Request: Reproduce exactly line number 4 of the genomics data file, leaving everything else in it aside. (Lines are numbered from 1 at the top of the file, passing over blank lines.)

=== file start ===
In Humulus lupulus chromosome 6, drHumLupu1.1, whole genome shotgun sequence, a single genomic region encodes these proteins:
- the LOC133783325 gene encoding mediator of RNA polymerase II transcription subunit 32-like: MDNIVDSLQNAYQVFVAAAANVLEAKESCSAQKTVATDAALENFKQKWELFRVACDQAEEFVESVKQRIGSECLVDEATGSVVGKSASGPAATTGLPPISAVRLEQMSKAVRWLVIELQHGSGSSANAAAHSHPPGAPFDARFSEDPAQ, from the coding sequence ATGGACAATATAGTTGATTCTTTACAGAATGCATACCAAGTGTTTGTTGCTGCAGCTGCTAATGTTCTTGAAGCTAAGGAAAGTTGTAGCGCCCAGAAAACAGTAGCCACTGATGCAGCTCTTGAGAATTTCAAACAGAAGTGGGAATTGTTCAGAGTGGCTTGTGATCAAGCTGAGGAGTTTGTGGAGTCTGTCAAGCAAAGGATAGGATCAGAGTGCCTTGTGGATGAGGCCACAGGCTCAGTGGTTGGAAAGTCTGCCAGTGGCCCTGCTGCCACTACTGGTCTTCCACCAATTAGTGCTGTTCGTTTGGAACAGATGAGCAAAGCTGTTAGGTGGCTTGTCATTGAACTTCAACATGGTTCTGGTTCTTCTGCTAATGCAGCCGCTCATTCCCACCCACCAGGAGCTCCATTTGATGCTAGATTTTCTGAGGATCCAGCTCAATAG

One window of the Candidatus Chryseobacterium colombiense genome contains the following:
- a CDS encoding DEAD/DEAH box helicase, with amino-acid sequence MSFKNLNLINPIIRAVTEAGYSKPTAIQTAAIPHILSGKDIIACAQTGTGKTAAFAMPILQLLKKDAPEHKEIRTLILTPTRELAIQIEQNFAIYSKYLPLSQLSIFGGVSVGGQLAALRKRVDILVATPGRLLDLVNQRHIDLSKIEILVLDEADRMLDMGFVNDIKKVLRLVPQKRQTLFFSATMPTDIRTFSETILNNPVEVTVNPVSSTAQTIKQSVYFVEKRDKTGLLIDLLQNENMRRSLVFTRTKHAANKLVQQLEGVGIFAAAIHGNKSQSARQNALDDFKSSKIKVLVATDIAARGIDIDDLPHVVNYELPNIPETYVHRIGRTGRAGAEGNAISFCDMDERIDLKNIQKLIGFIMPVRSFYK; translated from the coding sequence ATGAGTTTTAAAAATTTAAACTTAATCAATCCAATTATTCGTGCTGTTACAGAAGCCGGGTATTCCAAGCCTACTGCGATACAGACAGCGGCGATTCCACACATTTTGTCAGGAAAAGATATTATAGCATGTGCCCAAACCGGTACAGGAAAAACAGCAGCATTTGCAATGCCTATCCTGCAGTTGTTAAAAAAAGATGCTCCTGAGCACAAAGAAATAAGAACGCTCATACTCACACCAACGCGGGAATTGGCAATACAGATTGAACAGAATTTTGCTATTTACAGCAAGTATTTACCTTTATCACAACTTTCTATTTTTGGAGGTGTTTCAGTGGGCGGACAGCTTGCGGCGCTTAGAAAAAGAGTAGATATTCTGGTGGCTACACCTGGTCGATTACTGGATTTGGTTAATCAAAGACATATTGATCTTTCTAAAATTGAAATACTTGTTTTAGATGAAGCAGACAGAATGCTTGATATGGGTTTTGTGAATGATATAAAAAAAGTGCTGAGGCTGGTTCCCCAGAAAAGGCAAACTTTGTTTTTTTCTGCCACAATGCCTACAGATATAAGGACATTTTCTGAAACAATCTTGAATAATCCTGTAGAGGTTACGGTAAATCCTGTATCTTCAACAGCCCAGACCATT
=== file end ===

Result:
- a CDS encoding DEAD/DEAH box helicase, with amino-acid sequence MSFKNLNLINPIIRAVTEAGYSKPTAIQTAAIPHILSGKDIIACAQTGTGKTAAFAMPILQLLKKDAPEHKEIRTLILTPTRELAIQIEQNFAIYSKYLPLSQLSIFGGVSVGGQLAALRKRVDILVATPGRLLDLVNQRHIDLSKIEILVLDEADRMLDMGFVNDIKKVLRLVPQKRQTLFFSATMPTDIRTFSETILNNPVEVTVNPVSSTAQTIKQSVYFVEKRDKTGLLIDLLQNENMRRSLVFTRTKHAANKLVQQLEGVGIFAAAIHGNKSQSARQNALDDFKSSKIKVLVATDIAARGIDIDDLPHVVNYELPNIPETYVHRIGRTGRAGAEGNAISFCDMDERIDLKNIQKLIGFIMPVRSFYK; translated from the coding sequence ATGAGTTTTAAAAATTTAAACTTAATCAATCCAATTATTCGTGCTGTTACAGAAGCCGGGTATTCCAAGCCTACTGCGATACAGACAGCGGCGATTCCACACATTTTGTCAGGAAAAGATATTATAGCATGTGCCCAAACCGGTACAGGAAAAACAGCAGCATTTGCAATGCCTATCCTGCAGTTGTTAAAAAAAGATGCTCCTGAGCACAAAGAAATAAGAACGCTCATACTCACACCAACGCGGGAATTGGCAATACAGATTGAACAGAATTTTGCTATTTACAGCAAGTATTTACCTTTATCACAACTTTCTATTTTTGGAGGTGTTTCAGTGGGCGGACAGCTTGCGGCGCTTAGAAAAAGAGTAGATATTCTGGTGGCTACACCTGGTCGATTACTGGATTTGGTTAATCAAAGACATATTGATCTTTCTAAAATTGAAATACTTGTTTTAGATGAAGCAGACAGAATGCTTGATATGGGTTTTGTGAATGATATAAAAAAAGTGCTGAGGCTGGTTCCCCAGAAAAGGCAAACTTTGTTTTTTTCTGCCACAATGCCTACAGATATAAGGACATTTTCTGAAACAATCTTGAATAATCCTGTAGAGGTTACGGTAAATCCTGTATCTTCAACAGCCCAGACCATT